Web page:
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It is essential to know how to light a good fire. If it is the first fire in the oven then also read “curing your oven”.
Seasoned Fuel Is Important
Wood fuel for the oven can range from soft woods like pine, to hardwoods like manuka. But whatever wood is chosen, the key to a successful fire is to ensure the fuel is as ‘Dry’, or as ‘Seasoned’, as possible. When you get it home, stack it loosely in a dry, draughty place for as long as possible, normally at least a season in the dry before usage, so heat won’t be wasted driving off extra moisture.
The best woods to burn in your oven are hardwoods such as Oak, Totara, Pohutukawa or Puriri or fruit and nut trees, including apple, pear and plum. Fruit woods not only burn well, they are also fragrant. Some of the best-known wood-fired pizzerias swear by apple. Hardwoods weigh almost three times as much as softwoods, like pines, fir, cedar and spruces, so they give off more heat (Kwh). Unfortunately not everyone has access to these woods, unless you are in an orchard area, so look for suppliers in your area like this one http://www.aucklandfirewood.co.nz/dry-firewood-prices/ who have options available.
One trick for damp wood, or wood has been rained on, is to place the next day’s wood inside the oven once you have finished cooking. You can even still do low heat cooking, just be sure to leave the oven door open slightly to let any gases escape from the oven chamber.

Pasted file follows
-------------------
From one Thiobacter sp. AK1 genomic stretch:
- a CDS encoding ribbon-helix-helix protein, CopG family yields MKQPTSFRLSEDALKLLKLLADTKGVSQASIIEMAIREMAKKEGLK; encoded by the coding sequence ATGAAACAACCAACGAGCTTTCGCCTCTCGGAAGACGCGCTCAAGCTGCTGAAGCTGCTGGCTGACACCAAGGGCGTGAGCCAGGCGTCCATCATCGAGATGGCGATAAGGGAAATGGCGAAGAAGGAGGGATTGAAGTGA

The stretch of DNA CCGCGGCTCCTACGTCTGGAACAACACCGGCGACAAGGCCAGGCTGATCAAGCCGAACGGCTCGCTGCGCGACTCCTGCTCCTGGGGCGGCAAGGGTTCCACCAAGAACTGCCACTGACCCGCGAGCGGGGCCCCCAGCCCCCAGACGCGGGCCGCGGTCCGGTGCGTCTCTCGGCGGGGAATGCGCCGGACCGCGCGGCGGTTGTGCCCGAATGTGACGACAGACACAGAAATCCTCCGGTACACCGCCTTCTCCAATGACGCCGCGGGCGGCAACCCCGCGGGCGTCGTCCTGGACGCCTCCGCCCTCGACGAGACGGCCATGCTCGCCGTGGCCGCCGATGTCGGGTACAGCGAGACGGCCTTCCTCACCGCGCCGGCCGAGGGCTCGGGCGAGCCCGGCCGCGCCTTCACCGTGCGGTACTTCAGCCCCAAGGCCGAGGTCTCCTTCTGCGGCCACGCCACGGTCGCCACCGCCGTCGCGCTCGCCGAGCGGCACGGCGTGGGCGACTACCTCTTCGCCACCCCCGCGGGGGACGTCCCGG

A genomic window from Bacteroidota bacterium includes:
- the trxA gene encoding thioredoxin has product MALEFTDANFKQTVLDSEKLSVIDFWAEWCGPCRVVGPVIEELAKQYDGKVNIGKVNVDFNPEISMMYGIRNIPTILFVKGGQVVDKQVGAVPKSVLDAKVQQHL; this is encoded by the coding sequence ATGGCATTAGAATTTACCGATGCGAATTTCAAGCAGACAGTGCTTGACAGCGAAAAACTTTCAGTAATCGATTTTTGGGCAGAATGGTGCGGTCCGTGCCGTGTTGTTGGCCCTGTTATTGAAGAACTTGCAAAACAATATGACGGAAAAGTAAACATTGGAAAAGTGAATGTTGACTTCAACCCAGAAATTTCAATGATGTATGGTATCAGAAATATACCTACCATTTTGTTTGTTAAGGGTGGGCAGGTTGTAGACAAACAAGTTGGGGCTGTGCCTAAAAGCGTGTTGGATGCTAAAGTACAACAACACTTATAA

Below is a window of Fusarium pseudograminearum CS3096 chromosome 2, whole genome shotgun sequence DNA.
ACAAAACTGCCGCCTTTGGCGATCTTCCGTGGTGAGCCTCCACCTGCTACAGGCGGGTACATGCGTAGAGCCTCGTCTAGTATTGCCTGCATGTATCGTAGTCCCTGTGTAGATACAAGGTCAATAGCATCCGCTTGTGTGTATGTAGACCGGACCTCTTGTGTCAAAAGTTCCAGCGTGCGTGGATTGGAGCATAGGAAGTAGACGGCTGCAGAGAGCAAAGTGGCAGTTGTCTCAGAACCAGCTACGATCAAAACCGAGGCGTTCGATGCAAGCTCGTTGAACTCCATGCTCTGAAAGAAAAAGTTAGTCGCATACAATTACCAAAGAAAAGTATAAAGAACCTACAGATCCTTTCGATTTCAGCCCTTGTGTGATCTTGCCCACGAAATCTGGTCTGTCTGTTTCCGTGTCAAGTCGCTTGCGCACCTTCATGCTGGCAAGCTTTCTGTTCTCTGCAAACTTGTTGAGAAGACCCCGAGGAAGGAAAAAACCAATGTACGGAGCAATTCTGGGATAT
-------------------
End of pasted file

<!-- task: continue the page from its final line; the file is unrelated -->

Never use treated timber of any kind because the chemicals could pose a health hazard and be corrosive, even to brickwork. It is suggested that you make a careful examination of wood for a green or pink tinge, or markings to indicate chemical treatment. Old painted timber will also pose a threat it could even be painted with lead based paint!
While dry, salt borne drift wood use should be avoided because it will cause corrosion of the door or flue system.
Good kindling is necessary to build a good fire. The best is dry, thin pieces of a soft wood like pine, or dry pine cones. Cones however are not recommended as a primary fuel, as they burn quickly and will need constant replenishing.
How to light a fire
– Set small pieces of dry kindling or pine cones over loosely crumpled newspaper balls (less newsprint the better as the ink contains toxins – so never use magazines) in the centre of the oven creating a Tee Pee over the paper. Light, and wait until the fire is established.
– Place a few medium pieces of dry wood on the burning kindling.
– When these pieces are burning brightly, place the larger pieces on top.
(The Maximus comes with an easy lighting steel frame- remove it once the fire is lite).
Make sure the ash is cold before removing it from the oven.